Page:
HSBC client (Middle East) who favored Shanghai: They need to move to an emerging economy and then start to have stable policies across various markets rather than entry/exit dilemma and become more committed to the emerging markets.
HSBC client (from the Middle East) who favored Hong Kong: It makes sense to go back to its historical Asian roots.
HSBC client (from the UK) who favored London: Reputational risk significant; huge risk of marginalising itself as an organisatione; human capital – major potential negative impact. This is London’s competitive advantage.
http://www.fajardopr.org/web/misak/2876 Not clients of HSBC:
Non-HSBC client (from Australia) who favored Shanghai: The imminent implosion of the fiat money systems of the West – led by the US Dollar and the Euro – perhaps precipitated by a so-called Grexit is likely to lead to significant currency revaluations around the globe. This is likely to play out over a number of years, but in the wash-up, China is likely (given its strong manufacturing base) to emerge as the pre-eminent global power at some point during the 2020s.
Non-HSBC client (from Central America) who favored Shanghai: When there is a change office it will force make leadership of the bank to change their tactics to increase the level responsibility and quality of service. Also, it will give stimulus management office and will provide new opportunities for business. Changing comfort increases the incentive for the development of the banking industry and the bank as a whole.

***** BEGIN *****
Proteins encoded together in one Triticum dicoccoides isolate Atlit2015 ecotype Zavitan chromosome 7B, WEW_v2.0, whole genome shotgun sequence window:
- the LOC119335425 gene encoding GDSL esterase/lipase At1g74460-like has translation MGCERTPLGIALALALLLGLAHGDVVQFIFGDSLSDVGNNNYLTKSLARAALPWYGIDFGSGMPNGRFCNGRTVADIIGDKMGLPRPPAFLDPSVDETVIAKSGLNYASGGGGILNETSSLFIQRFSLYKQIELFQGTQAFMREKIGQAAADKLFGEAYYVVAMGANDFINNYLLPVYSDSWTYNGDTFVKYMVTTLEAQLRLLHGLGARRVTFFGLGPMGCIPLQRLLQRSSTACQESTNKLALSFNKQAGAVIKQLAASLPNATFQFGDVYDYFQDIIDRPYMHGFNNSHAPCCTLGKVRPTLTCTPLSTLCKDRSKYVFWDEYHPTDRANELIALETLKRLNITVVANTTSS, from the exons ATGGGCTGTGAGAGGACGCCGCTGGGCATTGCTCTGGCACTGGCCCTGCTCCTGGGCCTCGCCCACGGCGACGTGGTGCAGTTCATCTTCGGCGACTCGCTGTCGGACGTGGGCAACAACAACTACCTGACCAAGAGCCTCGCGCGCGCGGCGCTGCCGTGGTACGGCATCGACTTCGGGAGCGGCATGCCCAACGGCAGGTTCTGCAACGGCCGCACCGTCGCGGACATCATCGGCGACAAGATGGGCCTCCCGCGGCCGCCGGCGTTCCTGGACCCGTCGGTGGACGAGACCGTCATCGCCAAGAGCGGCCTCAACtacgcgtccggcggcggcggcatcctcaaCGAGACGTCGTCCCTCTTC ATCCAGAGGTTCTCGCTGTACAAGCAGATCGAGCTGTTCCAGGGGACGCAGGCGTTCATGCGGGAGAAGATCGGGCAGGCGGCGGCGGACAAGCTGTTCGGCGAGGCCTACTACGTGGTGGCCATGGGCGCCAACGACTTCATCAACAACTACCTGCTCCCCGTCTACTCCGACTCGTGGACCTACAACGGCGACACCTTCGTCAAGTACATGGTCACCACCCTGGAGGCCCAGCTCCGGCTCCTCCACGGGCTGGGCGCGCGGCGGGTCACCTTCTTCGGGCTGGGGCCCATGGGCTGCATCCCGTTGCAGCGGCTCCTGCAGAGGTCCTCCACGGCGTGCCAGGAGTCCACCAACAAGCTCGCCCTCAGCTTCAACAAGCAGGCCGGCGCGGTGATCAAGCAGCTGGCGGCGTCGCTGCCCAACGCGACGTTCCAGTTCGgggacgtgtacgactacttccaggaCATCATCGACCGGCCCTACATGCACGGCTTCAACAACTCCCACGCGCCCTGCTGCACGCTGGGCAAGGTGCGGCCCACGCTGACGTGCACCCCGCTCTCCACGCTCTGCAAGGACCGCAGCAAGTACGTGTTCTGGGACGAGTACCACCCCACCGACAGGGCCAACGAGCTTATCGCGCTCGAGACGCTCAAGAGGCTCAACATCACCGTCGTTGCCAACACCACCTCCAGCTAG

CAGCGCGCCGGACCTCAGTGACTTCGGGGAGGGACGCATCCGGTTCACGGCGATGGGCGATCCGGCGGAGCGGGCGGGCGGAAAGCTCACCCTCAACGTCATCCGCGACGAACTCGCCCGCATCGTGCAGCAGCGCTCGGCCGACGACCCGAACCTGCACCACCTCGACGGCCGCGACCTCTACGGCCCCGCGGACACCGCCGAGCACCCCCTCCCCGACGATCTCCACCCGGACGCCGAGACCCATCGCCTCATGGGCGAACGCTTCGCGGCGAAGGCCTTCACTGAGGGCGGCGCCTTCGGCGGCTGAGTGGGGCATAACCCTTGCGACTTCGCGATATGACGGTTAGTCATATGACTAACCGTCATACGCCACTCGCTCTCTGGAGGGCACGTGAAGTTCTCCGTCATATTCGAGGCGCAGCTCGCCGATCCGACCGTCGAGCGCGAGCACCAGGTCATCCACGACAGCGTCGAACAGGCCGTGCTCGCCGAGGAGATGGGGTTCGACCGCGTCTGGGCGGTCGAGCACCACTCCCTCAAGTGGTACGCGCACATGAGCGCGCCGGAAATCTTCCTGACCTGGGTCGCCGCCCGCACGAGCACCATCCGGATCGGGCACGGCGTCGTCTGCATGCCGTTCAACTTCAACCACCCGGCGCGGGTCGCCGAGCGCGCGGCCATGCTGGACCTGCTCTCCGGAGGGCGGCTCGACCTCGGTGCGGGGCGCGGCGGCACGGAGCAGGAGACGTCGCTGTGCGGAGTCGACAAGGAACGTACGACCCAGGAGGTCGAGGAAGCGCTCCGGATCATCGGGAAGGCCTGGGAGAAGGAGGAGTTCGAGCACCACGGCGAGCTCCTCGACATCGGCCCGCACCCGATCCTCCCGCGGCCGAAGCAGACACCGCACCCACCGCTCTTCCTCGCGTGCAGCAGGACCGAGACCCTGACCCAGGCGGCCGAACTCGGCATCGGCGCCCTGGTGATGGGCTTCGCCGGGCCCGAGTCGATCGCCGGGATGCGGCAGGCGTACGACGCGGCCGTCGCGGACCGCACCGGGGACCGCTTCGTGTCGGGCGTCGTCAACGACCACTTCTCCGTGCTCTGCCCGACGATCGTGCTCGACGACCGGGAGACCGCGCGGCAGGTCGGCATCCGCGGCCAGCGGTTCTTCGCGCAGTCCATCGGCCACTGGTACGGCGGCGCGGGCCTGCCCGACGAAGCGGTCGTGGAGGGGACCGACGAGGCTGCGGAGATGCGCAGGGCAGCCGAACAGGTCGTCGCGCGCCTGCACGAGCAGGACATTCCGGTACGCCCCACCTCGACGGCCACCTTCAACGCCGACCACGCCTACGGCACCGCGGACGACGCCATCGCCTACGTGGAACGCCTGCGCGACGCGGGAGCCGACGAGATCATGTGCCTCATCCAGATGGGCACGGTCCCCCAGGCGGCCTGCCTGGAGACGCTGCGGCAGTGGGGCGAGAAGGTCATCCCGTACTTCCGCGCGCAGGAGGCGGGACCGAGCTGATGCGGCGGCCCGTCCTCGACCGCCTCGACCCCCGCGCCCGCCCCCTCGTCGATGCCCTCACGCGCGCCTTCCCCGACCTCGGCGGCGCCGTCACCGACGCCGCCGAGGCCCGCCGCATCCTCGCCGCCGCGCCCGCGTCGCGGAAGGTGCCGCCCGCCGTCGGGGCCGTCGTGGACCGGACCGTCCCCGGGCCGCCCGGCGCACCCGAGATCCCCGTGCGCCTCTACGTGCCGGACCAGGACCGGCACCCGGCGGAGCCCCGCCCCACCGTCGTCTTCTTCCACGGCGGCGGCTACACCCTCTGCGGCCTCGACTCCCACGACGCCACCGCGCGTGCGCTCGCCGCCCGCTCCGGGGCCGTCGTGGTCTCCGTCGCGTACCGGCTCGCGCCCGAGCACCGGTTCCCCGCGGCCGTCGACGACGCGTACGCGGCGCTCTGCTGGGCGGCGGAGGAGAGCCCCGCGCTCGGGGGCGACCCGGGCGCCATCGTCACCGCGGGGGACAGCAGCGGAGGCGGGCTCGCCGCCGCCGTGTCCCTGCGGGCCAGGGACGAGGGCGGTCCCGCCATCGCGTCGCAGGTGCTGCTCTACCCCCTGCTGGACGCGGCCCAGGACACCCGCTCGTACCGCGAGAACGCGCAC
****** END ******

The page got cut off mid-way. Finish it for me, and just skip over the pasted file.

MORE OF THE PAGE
Non-HSBC (from the USA) client who favored Shanghai: I think that this would be positive for both global markets and HSBC itself, recognizing where the future (which is upon us) is.
Non-HSBC client (from Australia) who favored Hong Kong: Logically, the headquarters should be near the centre of operations. The bank should, however, be located in a place where it is subject to a reliable world-class system of regulation and where it is not subject to political pressure or blackmail. That points more to London than to Hong Kong.
Non-HSBC client (from SE Asia) who favored London: We should go beyond the surface and think about some changes that would come about if HSBC shifts from London to HK or Shanghai: 1) the London government will no longer bail HSBC out in case HSBC goes bankrupt. It will then rely on the government of HK or China, which are less likely to bail HSBC out. 2) the shareholder composition of HSBC will likely change. China might have rules against foreign ownership. 3) the rules and regulations that HSBC will have to follow will change from that in the first world to that in the third world, for e.g. Basel requirements, cash reserve ratio, etc. In particular HSBC might have to work more with other China banks as counterparty. The rules for dealing with client privacy (tax evasion) and money laundering will be different.
Non-HSBC client (from Australia) who favored Edinburgh: If HSBC moved its HQ to Shanghai, it would help put pressure on Shanghai/Chinese regulators to reach global standards more quickly. That would be a good thing.